In case anyone is not having the best of days, remember that this performance of “Halo” exists.
She blows me away every time, omg.
Why couldn’t I have been her
My goddess, my queen.
I don’t understand why we build these people into super stars. It is so much more touching and inspiring to see them as people.
Having had some (very small amount of) experience with people believing I am more than a person, I can also guarantee you that it is also better for the creator to be treated like (and appreciated like) a person. No sane person who is treated like a superstar believes the myth of their own superstardom. So when people confront them with that myth and attempt to engage with it, they feel like they are being forced to act a part in a play…to engage with the lie that defines their lives.
So the question comes back…if it’s worse for the creator and worse for the people who enjoy the creation, why do we go to such lengths to cultivate super stardom? Are we attempting to fill a gap left by the secularization of society? Is there some deep human need to stratify and worship? Are we designed for devotion?
I think we are. It seems likely that, as cultural animals, we are set up to place ourselves in a societal structure, and to identify and idolize personal and cultural leaders. And as we live in what has to be described as an unnaturally populous culture, that many /many/ people would choose some of the same people, and want to see the stature of those people elevated with stages and costumes and fireworks and auto-tune…I guess that’s not surprising.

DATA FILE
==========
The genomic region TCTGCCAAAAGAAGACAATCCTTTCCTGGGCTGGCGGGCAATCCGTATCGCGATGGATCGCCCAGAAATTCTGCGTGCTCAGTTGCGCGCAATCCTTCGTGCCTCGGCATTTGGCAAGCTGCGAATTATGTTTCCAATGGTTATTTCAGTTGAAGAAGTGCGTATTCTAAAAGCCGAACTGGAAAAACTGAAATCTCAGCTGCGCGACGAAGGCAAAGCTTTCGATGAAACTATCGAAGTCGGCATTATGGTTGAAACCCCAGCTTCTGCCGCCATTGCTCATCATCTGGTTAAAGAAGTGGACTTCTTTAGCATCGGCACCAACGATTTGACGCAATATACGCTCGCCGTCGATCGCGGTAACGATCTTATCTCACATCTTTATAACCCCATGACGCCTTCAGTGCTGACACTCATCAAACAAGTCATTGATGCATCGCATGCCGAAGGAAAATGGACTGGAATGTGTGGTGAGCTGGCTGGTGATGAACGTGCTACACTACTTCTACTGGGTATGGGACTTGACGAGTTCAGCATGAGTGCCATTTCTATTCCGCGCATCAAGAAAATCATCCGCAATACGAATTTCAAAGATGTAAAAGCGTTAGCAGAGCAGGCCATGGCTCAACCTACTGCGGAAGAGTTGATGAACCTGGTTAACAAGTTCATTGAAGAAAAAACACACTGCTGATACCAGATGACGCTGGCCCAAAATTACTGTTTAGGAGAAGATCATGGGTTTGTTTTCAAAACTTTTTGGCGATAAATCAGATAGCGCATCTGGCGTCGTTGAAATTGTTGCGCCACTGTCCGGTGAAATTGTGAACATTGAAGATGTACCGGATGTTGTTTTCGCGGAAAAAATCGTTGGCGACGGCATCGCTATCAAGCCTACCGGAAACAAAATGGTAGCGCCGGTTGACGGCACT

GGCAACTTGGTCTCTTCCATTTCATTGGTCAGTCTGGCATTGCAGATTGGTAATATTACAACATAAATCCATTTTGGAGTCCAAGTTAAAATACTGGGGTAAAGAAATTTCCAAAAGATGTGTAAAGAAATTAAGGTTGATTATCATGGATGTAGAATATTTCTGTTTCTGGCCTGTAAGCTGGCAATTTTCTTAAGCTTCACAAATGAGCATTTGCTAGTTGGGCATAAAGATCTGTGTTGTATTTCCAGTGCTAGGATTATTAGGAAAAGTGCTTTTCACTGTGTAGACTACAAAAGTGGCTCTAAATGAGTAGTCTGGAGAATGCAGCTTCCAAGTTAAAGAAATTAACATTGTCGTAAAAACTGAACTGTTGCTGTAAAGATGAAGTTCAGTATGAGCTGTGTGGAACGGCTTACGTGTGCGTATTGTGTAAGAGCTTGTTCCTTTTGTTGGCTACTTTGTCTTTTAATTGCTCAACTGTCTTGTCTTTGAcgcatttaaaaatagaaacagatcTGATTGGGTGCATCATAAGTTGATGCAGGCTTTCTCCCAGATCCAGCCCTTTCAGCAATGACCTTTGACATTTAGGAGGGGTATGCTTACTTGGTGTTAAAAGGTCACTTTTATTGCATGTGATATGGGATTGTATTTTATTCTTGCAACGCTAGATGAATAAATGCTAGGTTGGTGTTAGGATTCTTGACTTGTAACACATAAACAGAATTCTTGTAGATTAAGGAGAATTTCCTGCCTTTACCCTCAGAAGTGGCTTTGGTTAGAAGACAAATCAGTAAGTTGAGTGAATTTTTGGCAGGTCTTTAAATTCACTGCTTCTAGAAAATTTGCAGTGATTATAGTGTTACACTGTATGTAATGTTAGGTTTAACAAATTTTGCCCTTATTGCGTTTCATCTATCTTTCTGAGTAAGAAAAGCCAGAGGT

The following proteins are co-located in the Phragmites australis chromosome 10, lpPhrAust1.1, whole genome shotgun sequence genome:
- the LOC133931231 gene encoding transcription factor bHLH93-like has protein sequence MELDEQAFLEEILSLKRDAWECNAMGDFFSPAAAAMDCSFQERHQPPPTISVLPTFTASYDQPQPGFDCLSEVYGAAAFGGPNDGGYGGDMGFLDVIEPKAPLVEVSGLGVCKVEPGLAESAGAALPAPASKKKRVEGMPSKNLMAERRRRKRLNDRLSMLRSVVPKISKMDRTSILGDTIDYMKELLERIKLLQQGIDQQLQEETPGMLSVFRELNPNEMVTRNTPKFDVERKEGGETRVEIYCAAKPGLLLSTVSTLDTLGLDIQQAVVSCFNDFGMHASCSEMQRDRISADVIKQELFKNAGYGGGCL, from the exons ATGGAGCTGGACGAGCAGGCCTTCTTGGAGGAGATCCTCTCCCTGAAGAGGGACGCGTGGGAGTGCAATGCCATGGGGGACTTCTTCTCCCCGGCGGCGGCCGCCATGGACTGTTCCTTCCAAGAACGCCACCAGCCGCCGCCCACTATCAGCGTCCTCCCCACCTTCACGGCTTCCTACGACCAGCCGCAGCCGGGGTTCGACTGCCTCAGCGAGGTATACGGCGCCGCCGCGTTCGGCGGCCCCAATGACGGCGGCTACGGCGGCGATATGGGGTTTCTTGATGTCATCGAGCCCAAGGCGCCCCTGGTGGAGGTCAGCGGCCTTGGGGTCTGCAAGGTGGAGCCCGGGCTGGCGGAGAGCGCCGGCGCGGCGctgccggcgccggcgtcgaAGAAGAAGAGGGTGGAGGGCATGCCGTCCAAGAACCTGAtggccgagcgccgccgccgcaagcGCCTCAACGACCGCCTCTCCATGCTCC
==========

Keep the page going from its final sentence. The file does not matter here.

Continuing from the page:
Or maybe it’s just hard to believe that Beyonce /isn’t/ a demigod. She is pretty freaking spectacular.
I recently read that the human mind is set up to have and keep track of about 150 personal connections. That’s roughly the size that the US Army settled on after a lot of trial and error for an Army unit, and roughly the size of a neolithic farming village. We have more “facebook friends” than that, of course, but we can only really keep track of and care about roughly 150 people.
Nowadays a lot of those select 150 are not people that you actually know. They’re President Obama, and Beyonce, and KevJumba, etc.
So I would be interested in is how people stratify those 150. If that number is relatively constant, maybe so are smaller subsets of it. I’d like to see if people’s 150 breaks down roughly equally into people they idolize, people they deal with, people they’re loyal to, people they look up to, people they provide support to, people who provide support to them, etc.
From what I’ve seen…no one ever sees themselves as at “the top” of their society. They’re always in the middle, always looking up, always looking down, with reward in every direction. It seems likely to me that this social stratification is not a product of reality, but of our brains. And, if that’s the case, that would explain why we never seem to be able to stop creating gods.
OK…this went somewhere I didn’t expect it to go. Sorry.